17 Santa Cruz Poets — The 17th Annual National Poetry Month - 2012 PreviousNextHome


 

J. P. Dancing Bear

J. P. Dancing Bear

 
About J. P.:

J. P. DANCING BEAR is the author of ten collections of poetry, most recently, Family of Marsupial Centaurs and other birthday poems (Iris Publishing, 2012); and Inner Cities of Gulls (2010, Salmon Poetry), winner of a PEN Oakland-Josephine Miles National Literary Award.  His poems have been published in Mississippi Review, Third Coast, DIAGRAM, New Orleans Review, Verse Daily and many other publications.  He is editor for the American Poetry Journal and Dream Horse Press.  Bear also hosts the weekly hour-long poetry show, Out of Our Minds, on public station, KKUP and available as podcasts. 

Knot

 

Even as the last red tongues of our tree

cling to a colder life, I see your bones

amongst the naked branches

where even my smallest prayer

falls to mulch.

I entwine my limbs into silent knots

with yours, and  think not of death,

but what I can remember

of your body—its shape and fragrance,

the hunger it generates

within me. And yes,

my tears have watered this tree

for what else is there

but to nurture what memory provides.


Ring

 

And with this I say to thee

Roll, as when the punches

Come.  And you say curve

So that our shoulders bend

Into the work, like the turning

Of the mill. The cycling

Of water. Of seasons. We

Become our spiral arms

Wrapping around the other.

Gold and warm light. Pulled

Closer together till we

Are a shared gravity. We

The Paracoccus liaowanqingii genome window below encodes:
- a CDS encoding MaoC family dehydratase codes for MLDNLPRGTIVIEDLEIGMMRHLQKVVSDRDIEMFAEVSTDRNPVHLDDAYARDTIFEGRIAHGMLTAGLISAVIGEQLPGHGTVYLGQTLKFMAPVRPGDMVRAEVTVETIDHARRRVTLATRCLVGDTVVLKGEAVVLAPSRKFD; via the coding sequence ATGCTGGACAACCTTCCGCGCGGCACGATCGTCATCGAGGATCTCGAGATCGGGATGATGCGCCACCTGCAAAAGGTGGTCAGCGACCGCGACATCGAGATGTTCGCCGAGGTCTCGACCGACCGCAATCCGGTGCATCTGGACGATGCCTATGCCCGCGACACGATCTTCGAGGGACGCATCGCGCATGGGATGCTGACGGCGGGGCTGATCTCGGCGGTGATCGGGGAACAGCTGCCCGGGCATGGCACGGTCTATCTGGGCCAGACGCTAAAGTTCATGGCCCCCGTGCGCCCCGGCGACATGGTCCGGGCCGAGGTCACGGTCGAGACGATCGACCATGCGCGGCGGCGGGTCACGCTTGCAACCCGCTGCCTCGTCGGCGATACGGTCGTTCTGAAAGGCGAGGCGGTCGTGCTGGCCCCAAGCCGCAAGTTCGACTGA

Move and there is a draw,

A desire, a need, to return

To our origins and celebrate

The length of our migration

Again.


Captured

 

She says this is how we define ourselves in love
and continues her brushstroke

across the dimples of canvas I am naked
in a pose she has chosen for me

the floor suggests a giant chessboard
but we are not at war nor this a game

I continue to hold still, though I am a big-mouth
and the note held in my throat

begins to swan-neck, to stretch an S
up to my tongue

the rippling curtains full of color
transform that side of the room into a jungle

where I might come out with a thousand creatures
to give my competitive love song

I am all brass and stainless steel in my delivery
—something Miles, something Coltrane, something Bird—

proud among the wild roars and screeches—
a primal horn and reed

she says perfect
and leans closer for a clearer perspective


Ancheta || Atkinson || Crux || Dancing Bear || Freeman || Glick || Ifland || Moody || Omosupe || Robbins || Sirens || Spencer || Sullivan || Sumrall || Tagami || Teutsch || Weisner
  Co-sponsored by Poetry Santa Cruz and phren-Z   A publication of Santa Cruz Writes